One of the first questions a patient who is considering a total knee replacement asks is how soon they will be able to walk following surgery.
This is a difficult question to answer since every patient is different, so the outcome will vary as well. For instance, what kind of physical condition were you in prior to the surgery? Your fitness level and general health prior to surgery will play a large role in the time needed to recover, and the degree to which you will recover your ability to walk and run. Your age also plays a role in how your recovery will go.
REALISTIC GOALS AND EXPECTATIONS FOR USING YOUR ARTIFICIAL KNEE
Also, you must have realistic expectations and goals regarding your new knee both prior to and after surgery. As one surgeon put it, bluntly, “I am not the fountain of youth, I am the fountain of middle age”. Remember, the goal of total knee replacement surgery is to relieve pain and restore function, not to enable your knee to perform as if you are in you twenties! Your new knee is not designed to improve your marathon times! In fact, running for exercise is generally not recommended because the bearing in the artificial knee is simply not made for that type of stress. However, you will be able to walk briskly, go cycling, play doubles tennis, enjoy dancing…even snow skiing, though you probably should not engage a black diamond slope. Of course, always check with your doctor to see what activities they recommend just for you. The reason why more strenuous physical activity with your artificial knee is discouraged is that you will wear out the joint faster or loosen the prosthesis, which is a major complication you want to avoid.
GENERAL RECOVERY TIME FOR TOTAL KNEE REPLACEMENT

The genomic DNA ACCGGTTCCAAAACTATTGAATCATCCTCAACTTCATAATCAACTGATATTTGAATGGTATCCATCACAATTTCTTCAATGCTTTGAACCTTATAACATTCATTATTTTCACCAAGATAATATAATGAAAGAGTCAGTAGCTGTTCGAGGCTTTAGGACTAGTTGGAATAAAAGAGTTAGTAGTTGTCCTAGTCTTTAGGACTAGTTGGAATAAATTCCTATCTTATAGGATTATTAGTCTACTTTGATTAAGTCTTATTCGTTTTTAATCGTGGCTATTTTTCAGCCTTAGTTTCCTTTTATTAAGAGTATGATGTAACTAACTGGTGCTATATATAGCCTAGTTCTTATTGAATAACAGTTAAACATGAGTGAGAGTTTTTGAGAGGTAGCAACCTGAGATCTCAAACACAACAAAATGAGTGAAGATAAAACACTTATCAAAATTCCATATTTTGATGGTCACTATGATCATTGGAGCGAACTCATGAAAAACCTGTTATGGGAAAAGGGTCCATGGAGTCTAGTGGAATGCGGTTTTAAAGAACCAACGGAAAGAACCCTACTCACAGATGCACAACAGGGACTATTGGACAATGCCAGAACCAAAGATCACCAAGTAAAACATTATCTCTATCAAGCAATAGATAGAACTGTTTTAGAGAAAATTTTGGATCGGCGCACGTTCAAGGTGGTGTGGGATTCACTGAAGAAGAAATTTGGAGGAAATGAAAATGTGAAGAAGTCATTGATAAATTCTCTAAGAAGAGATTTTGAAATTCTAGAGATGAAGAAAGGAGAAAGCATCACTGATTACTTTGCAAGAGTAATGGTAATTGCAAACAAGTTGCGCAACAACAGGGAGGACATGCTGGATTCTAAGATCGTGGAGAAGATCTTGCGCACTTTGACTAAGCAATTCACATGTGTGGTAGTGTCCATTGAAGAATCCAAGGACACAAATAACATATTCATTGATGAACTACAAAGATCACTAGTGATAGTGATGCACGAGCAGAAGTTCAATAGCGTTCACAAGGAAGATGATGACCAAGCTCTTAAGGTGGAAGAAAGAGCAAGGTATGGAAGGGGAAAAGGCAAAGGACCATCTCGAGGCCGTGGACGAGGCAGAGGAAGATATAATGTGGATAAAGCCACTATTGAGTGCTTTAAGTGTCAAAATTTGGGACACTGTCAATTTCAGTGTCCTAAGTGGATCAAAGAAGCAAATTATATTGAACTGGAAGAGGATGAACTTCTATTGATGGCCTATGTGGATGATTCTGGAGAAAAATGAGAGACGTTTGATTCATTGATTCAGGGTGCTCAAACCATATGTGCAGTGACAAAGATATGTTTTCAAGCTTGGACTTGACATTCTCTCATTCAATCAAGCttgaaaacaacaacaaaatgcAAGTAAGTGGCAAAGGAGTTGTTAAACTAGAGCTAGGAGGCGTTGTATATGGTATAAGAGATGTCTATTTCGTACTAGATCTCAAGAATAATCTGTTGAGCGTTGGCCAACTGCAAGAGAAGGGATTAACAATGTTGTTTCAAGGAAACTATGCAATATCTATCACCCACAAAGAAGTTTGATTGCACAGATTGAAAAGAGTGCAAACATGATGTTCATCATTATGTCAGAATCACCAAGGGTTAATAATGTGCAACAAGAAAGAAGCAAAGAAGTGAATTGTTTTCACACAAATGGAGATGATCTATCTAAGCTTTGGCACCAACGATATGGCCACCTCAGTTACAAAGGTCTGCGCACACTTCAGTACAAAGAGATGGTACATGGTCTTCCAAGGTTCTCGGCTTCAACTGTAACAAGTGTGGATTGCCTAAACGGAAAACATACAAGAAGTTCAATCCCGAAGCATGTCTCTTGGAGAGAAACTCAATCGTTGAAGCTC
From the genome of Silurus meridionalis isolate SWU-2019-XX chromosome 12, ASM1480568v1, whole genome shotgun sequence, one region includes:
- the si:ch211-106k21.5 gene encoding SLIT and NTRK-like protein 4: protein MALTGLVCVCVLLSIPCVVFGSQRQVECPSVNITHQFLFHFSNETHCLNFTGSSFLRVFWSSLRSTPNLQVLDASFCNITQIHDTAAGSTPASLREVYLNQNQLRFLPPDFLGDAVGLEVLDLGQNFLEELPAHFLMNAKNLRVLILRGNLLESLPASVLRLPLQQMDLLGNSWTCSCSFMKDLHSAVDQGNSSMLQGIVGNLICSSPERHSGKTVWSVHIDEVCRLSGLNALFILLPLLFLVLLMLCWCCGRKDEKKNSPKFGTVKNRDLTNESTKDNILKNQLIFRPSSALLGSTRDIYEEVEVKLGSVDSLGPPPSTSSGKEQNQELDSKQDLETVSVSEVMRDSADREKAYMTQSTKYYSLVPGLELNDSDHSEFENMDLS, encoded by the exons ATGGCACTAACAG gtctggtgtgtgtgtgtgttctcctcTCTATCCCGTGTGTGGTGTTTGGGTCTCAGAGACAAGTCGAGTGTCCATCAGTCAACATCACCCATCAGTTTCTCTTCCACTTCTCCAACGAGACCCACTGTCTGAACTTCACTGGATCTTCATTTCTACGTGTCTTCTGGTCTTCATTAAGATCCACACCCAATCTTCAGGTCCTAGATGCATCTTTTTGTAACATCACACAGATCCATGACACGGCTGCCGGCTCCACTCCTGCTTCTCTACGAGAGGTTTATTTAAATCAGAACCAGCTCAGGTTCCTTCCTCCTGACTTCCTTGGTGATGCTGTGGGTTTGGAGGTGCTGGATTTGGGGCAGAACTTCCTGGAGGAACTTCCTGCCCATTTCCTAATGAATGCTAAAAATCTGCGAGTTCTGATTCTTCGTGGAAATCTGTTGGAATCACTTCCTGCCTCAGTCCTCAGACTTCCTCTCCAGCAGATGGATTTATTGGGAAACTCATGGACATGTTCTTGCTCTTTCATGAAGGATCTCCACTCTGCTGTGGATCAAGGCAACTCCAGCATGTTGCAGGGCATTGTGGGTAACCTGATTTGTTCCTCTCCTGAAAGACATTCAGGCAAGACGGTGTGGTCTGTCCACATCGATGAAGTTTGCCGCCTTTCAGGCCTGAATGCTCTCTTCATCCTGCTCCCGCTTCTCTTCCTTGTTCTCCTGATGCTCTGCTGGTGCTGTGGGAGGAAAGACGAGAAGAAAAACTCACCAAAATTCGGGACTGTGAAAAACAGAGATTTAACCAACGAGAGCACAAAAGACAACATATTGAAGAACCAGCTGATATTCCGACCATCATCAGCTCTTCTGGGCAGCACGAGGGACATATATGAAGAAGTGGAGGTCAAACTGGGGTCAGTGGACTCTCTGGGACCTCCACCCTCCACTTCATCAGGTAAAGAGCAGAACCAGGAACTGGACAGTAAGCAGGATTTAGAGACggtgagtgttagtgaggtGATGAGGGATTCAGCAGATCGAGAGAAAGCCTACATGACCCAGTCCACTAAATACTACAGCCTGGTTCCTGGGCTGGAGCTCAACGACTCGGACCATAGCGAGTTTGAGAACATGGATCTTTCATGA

The staff at the hospital will get you up out of bed and walk as soon after surgery as possible. Understanding that each patient’s recovery is unique, generally you will be standing-with assistance-within 12-24 hours of your operation.
You will experience discomfort, and may feel very tired once you return home. You must remember, you have had a major operation, and the muscles and tissues surrounding your knee will take time to heel. Be sure to follow your physician’s instructions, and contact your doctor should you have any concerns or questions.
You may still experience some mild pain and swelling in your knee area for 3 to 6 months after surgery, while continuing to improve for the next 6-12 months. For some patients, it can take up to 2 years for pain, swelling and stiffness to dissipate.
THE GENERAL TIMELINE FOR WALKING WITH YOUR NEW PROTHETIC KNEE
The first 1-3 weeks, you will probably use a walker, then progress on to crutches. When your stability increases, you can use a cane. Generally speaking, you will probably be able to walk on your own in 4 to 8 weeks.
Now, you need to understand that regaining the ability to walk is based on months of physical rehabilitation after knee replacement. Rehab is essential for strengthening the muscles of the knee, and help you regain movement. These are the support mechanisms that allow you to walk, and perform normal daily activities with less pain or no pain at all. The better you do with your rehab exercises, the quicker you will regain your strength and movement back in your knee. You may even be able to resume playing golf!
Always discuss your approved personal activity levels with your physician after surgery, and during recovery, to obtain the best results. And remember, always tell your caregivers that you have an artificial knee.
For more information about what to expect after total knee replacement, please contact William F Hefley Jr., MD and his team of medical professionals at (501) 663 – 6455.